“And I love you, Elizabeth.”

“Did you hear that?” Elizabeth sat up suddenly in the bed.

“Hear what?” Darcy groggily sat up and looked around for something out of place.

Elizabeth clutched the sheet to her. “I do not know. It was a click—like a latch or a lock being engaged.”

Darcy pulled on his breeches and began to check the room. They had locked the door when they entered their shared chambers, and it remained secure so he checked the windows and the folding screens, but found nothing.

Elizabeth’s eyes followed his progress.

Darcy released the door lock. Peering out, he nodded to someone in the hall and then closed the door again. Sliding the bolt in place, he turned toward the bed. “Murray is changing the candles in the hall sconces. Perhaps that is what you heard.”

“Perhaps,” she mumbled as she relaxed against the pillows.“It just sounded closer—as if it were in the room, not out in the hallway.”

Darcy returned to the bed and followed her down. “I believe your fright earlier today with Pandora has colored your thoughts.” He kissed Elizabeth behind her ear and down her neck to the spot where he could easily feel her pulse throbbing under her skin.“Let me give you something else upon which to dwell.”

Her moan signaled her agreement. Lost to his ministrations, neither of them heard the second click echo softly through the room.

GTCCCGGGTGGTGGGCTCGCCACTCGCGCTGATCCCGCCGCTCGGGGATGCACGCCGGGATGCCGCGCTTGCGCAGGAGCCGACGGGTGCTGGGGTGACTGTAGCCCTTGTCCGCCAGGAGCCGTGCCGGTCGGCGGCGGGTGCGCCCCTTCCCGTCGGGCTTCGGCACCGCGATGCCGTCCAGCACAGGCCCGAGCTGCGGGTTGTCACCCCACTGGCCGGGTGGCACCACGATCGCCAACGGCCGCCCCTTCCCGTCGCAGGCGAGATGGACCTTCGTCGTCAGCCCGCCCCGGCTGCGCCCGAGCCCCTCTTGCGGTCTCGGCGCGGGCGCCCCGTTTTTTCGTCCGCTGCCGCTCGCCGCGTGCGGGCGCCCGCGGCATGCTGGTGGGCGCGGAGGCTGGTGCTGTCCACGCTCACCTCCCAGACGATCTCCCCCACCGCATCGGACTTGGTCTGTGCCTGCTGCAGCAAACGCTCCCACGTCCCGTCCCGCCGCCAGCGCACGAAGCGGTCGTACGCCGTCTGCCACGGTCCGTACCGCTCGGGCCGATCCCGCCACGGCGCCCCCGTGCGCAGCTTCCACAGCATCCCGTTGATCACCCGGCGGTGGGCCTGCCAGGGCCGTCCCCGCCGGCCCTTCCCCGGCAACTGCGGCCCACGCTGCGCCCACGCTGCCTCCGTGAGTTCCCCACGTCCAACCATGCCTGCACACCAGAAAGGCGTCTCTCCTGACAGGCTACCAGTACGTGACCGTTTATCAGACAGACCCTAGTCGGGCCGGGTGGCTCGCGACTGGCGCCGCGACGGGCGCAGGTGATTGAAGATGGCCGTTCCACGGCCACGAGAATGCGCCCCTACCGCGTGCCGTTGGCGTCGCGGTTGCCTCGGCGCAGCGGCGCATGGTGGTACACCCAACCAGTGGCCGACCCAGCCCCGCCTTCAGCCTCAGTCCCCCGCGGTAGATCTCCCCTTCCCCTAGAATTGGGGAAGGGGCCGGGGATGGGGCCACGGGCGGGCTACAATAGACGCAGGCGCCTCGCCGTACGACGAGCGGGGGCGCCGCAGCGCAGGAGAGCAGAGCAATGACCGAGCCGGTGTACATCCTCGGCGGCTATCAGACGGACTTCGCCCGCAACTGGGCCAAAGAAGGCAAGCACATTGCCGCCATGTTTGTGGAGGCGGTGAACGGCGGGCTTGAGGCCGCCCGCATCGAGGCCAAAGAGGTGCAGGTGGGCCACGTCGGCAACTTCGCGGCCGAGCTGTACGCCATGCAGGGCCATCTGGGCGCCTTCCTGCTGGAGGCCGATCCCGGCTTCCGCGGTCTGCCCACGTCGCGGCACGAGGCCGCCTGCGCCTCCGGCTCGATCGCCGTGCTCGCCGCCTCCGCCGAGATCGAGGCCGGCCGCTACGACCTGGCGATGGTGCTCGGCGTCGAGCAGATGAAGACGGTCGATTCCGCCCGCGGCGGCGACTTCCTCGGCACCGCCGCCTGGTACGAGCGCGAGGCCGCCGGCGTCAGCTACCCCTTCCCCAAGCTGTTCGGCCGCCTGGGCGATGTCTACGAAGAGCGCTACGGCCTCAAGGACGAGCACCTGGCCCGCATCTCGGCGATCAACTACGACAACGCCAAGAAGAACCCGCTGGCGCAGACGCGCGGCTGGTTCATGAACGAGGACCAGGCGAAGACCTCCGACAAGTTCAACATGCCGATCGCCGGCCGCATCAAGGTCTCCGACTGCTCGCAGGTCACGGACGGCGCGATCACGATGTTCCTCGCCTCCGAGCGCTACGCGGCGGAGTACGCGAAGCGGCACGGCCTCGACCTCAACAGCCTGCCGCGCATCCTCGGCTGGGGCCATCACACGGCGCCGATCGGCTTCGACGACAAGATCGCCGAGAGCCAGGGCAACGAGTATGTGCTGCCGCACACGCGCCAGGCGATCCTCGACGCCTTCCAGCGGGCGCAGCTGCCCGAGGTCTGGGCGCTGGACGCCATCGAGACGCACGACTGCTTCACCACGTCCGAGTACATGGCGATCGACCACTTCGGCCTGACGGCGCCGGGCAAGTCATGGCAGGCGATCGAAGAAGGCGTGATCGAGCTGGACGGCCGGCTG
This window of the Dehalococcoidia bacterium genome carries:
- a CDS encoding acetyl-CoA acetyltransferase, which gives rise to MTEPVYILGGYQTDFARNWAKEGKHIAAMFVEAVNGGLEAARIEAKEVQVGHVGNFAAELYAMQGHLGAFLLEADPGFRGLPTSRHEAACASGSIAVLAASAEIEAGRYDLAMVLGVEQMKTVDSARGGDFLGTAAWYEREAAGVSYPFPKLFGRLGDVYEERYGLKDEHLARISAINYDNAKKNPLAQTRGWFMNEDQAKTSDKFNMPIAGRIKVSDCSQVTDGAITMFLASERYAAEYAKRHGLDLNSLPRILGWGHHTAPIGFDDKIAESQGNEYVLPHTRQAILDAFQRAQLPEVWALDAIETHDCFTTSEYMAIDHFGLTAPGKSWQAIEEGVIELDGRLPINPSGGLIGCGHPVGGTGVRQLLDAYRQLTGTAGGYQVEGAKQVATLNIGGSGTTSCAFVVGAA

Изображение к книге The Phantom of Pemberley: A Pride and Prejudice Murder Mystery

Seventeen-year-old Lydia Bennet Wickham traveled by public conveyance to her sister Elizabeth’s Derbyshire home. It was her first trip to Pemberley, which even her husband reported to be one of the finest estates. She would rather this visit included her husband, Lieutenant George Wickham, but as Elizabeth’s husband, Mr. Darcy, refused to accept Wickham in his home, that was not possible. The men had a long-standing disagreement, of which Lydia generally made no acknowledgment. In Lydia’s estimation, Mr. Darcy should do as the Good Book says and forgive. However, men were stubborn creatures who neither forgave nor forgot, and Mr. Darcy and her husband continued their feud.

Lydia found the whole situation disheartening. Even Elizabeth had taken offense at her congratulatory letter, although Lydia did not know why. She had spoken the truth, and she had lowered herself to ask for Elizabeth’s help. All that she had asked was a place at court for Wickham and three to four hundred a year to make ends meet. She had even told her older sister not to mention it to Mr. Darcy if Elizabeth thought it might upset him.